FAMILIES could be losing out on tens of thousands of pounds of FREE cash to boost their savings, said money expert Holly Mackay.
A cost of living crisis is leaving Brits strapped for cash, but these two saving schemes could help you make the most of any spare money you do have.
That’s according to Holly Mackay, founder of savings and investments comparison website Boring Money, who has decades of experience giving money advice.
She’s one of the experts on our Squeeze Team panel – here to help you save money and give advice on rising bills and costs.
If you’re worried about making ends meet, are struggling to pay off your debts or don’t know how best to manage your cash, get in touch by emailing Squeezeteam@thesun.co.uk.
Ms Mackay said making the most of government-backed savings schemes could help make your money go much further.
Here’s what you need to know:
Lots of people don’t know about Lifetime ISAs (LISAs), Ms Mackay said – but that could mean they’re throwing away thousands of pounds of free money.
A LISA is a savings account that anyone between the ages of 18 and 40 can open to save for buying a first home or for their retirement.
You can put in a maximum of £4,000 a year until you’re 50, and the government adds an additional 25% bonus onto what you put in.
So if you put in the full £4,000 a year, the government would give you £1,000 annually. You can’t pay in any more money after you are 50 years old.
“If you open an account at 18 and pay the maximum in for 32 years, you could get a boost of up to £32,000 from the government – but that’s assuming the product remains available and isn’t discontinued by a future government,” Ms Mackay said.
But savers should be aware that there are some downsides to using the scheme.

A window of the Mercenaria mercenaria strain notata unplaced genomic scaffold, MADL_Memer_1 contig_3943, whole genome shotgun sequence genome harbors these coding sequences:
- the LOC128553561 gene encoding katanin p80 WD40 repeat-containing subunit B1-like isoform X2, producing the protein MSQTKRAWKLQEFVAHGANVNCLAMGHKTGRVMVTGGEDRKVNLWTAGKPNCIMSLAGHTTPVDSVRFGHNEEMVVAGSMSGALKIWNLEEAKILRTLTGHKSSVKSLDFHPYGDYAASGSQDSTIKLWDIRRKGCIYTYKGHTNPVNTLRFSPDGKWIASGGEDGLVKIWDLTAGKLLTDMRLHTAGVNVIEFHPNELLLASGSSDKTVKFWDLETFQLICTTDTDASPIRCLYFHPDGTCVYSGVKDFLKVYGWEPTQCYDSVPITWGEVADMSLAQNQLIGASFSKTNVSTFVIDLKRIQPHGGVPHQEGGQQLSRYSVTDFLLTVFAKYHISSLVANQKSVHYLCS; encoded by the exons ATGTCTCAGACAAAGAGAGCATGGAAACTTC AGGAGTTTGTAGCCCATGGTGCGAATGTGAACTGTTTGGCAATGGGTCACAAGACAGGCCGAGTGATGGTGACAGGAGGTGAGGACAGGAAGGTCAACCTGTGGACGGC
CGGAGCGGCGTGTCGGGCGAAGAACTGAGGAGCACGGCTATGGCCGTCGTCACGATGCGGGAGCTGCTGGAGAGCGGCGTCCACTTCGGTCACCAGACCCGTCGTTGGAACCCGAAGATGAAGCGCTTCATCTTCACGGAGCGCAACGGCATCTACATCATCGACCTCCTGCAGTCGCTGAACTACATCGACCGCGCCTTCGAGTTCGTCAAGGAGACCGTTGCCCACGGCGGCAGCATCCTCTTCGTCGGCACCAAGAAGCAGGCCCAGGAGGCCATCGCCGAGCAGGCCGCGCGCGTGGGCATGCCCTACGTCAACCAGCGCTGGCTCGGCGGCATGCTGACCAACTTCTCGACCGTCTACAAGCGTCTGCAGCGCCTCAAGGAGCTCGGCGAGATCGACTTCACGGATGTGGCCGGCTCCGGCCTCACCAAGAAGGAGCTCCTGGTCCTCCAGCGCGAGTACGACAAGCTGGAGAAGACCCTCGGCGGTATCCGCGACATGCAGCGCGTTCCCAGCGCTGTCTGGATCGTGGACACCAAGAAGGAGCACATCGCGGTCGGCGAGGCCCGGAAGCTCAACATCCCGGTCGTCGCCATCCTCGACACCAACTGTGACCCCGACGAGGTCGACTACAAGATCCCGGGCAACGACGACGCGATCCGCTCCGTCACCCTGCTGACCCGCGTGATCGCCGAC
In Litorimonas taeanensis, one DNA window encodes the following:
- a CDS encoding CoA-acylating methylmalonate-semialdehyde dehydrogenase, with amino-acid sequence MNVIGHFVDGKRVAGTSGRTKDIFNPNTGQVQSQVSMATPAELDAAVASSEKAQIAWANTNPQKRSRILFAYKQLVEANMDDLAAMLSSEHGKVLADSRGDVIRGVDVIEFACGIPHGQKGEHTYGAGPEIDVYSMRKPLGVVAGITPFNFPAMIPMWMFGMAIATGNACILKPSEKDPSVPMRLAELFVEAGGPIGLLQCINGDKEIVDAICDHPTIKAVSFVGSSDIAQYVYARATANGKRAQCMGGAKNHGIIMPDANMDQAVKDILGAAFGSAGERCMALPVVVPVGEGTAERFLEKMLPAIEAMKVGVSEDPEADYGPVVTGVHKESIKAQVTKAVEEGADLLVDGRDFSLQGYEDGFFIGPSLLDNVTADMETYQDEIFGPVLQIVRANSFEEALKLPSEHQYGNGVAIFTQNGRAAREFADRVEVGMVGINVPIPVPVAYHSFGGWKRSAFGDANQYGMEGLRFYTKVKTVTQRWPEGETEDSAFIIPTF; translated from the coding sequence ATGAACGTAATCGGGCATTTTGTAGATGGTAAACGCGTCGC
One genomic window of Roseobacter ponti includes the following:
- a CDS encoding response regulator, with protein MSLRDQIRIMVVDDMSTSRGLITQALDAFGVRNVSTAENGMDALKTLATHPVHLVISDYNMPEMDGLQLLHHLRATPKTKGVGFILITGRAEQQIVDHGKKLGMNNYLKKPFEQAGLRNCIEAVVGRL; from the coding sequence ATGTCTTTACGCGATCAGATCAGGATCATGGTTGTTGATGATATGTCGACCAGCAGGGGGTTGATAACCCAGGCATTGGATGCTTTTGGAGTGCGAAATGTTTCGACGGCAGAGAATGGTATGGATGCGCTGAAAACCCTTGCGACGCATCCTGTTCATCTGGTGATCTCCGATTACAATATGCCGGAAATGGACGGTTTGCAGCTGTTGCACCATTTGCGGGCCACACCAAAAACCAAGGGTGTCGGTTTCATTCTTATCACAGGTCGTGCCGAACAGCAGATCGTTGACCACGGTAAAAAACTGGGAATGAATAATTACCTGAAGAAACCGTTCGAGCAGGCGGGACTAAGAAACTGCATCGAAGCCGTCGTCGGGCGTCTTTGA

Mackay said: “Just be sure that you are definitely going to use this money for a property or retirement – if you want to take the cash out for anything else there are some hefty penalties.”
You’ll pay a 25% penalty if you withdraw money for any reason other than buying a first home, or if you transfer the LISA to another type of Isa before age 60, effectively wiping out your bonus.
Self-invested personal pensions
A self-invested personal pension (Sipp) is a pension you set up yourself to put aside money for your retirement, rather than through your workplace.
You can choose where your money is invested – in funds, shares, or trusts for example – and can put in a maximum of £40,000 per year.
“It’s straightforward to set up your own pension,” Ms Mackay said.
“It’s easy to set one up online, and there are even apps that can help you save into it.”
If you are a basic rate tax payer paying into these pensions, then for every 80p you put in, you’ll get 20p from the government through tax relief.
Putting just £10 a month – the price of three takeaway coffees – into your pension between the ages of 30 and 65 could leave you with a nest egg of £8,800, based on a 4% growth on your investments.
“Of this total amount, £840 has come from the government in the form of tax relief,” Ms Mackay said.
This could rise to thousands of pounds of free cash from the government if you increase the amount you are putting in per month, Ms Mackay added.
But there are terms and conditions savers should understand before signing up: “You can’t take your money out of the pension once you have invested it until you’ve reached retirement.
“It’s a much more rigid way of saving, that’s why people have to be sure that they are happy to invest for the long term – but trade off is that you get that extra contribution from the government.”
Here’s seven things to know about your pension – including how to track down a lost pot.
Here’s how you can retire at 55, according to one pensions expert.
Take our money MOT and save yourself up to hundreds of pounds on your bills.
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